NEW YORK (Reuters) - General Electric Co (GE.N) is preparing to sell its energy unit that makes fuel dispensers in a deal that is expected to fetch more than $500 million, people familiar with the matter said on Thursday.
The diversified conglomerate has recently contacted private equity firms and other parties to gauge their interest in buying its Wayne subsidiary, part of GE Energy, the people said.
Credit Suisse Group is advising GE on the process, the people said, asking not to be named because the sale plans are confidential.
Wayne was part of Dresser Inc, the energy infrastructure company that GE bought in 2010 for $3 billion. That deal marked its largest acquisition since the financial crisis and heralded a series of takeovers by GE in the energy space in following years.
The Wayne unit, based in Austin, Texas, manufacturers fuel dispensers for petroleum retailers and commercial fleets as well as compressed natural gas equipment.
Representatives for GE and Credit Suisse declined to comment.
Generally, GE is investing more in its energy businesses as the conglomerate seeks to become a dominant supplier of equipment and services to oil, natural gas and alternative power companies. However, the fuel dispenser business is at the low-end of GE’s energy offerings and is not a core interest.
In a sign of its focus on the oil and gas sector, GE last year bought oilfield pump maker Lufkin for about $3 billion. Earlier this week, GE Chief Executive Officer Jeff Immelt announced plans for the company to spend an additional $10 billion through 2020 to boost research on complex energy projects.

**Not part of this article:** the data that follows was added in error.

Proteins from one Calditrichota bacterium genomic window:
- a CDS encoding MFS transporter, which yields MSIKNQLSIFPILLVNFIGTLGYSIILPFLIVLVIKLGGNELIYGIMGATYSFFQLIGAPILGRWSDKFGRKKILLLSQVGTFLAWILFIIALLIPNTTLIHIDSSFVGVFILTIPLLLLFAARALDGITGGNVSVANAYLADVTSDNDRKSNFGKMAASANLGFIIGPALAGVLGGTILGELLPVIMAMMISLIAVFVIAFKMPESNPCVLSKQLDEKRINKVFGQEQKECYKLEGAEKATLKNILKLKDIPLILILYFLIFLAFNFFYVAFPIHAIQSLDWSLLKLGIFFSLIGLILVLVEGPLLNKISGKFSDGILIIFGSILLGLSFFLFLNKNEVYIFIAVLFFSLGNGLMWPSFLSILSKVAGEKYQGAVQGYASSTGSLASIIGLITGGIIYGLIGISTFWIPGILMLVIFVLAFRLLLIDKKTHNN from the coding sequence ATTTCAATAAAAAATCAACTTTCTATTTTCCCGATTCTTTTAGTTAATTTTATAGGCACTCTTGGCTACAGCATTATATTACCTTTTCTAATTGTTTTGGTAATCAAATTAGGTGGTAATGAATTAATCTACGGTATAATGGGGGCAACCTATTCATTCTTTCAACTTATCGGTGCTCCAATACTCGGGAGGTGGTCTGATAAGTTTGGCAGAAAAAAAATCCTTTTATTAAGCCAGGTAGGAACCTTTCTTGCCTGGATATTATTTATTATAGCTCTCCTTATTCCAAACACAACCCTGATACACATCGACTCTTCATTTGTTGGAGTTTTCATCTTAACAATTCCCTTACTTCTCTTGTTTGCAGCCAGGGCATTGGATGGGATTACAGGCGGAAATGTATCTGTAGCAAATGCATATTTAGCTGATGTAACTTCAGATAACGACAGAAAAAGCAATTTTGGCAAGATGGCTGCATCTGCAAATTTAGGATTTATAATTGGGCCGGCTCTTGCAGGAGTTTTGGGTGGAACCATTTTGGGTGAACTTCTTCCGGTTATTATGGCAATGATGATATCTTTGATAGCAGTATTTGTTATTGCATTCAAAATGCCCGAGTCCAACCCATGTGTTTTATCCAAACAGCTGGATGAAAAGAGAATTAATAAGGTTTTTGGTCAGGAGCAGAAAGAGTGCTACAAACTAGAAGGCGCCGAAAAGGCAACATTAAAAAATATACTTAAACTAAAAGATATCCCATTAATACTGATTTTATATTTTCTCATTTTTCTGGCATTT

GE’s oil and gas segment posted an 11 percent increase in revenue last year to nearly $17 billion, while the segment’s profit rose 13 percent to $2.2 billion.
The investment in its energy businesses is part of GE’s overall increasing focus on its industrial businesses as it reduces exposure to the financial sector.
To slim down its GE Capital division, the company is expected by the end of next month to file for an initial public offering for up to 20 percent of its North American retail finance business, part of a two-stage process to split off the business.
GE’s planned divestiture of Wayne is yet another example of diversified conglomerates trying to sell off non-core assets in an effort to focus on key areas and deploy capital elsewhere.
Private equity, meanwhile, has shown a strong appetite for units being carved out of companies, seeking to avoid frothy auctions for publicly listed companies as markets rallied.
Another buyout firm, Clayton, Dubilier & Rice, struck a $1.8 billion deal to buy the water technology unit of U.S. chemical manufacturer Ashland Inc (ASH.N) last week.
Reporting by Soyoung Kim in New York, additional reporting by Greg Roumeliotis; Editing by Phil Berlowitz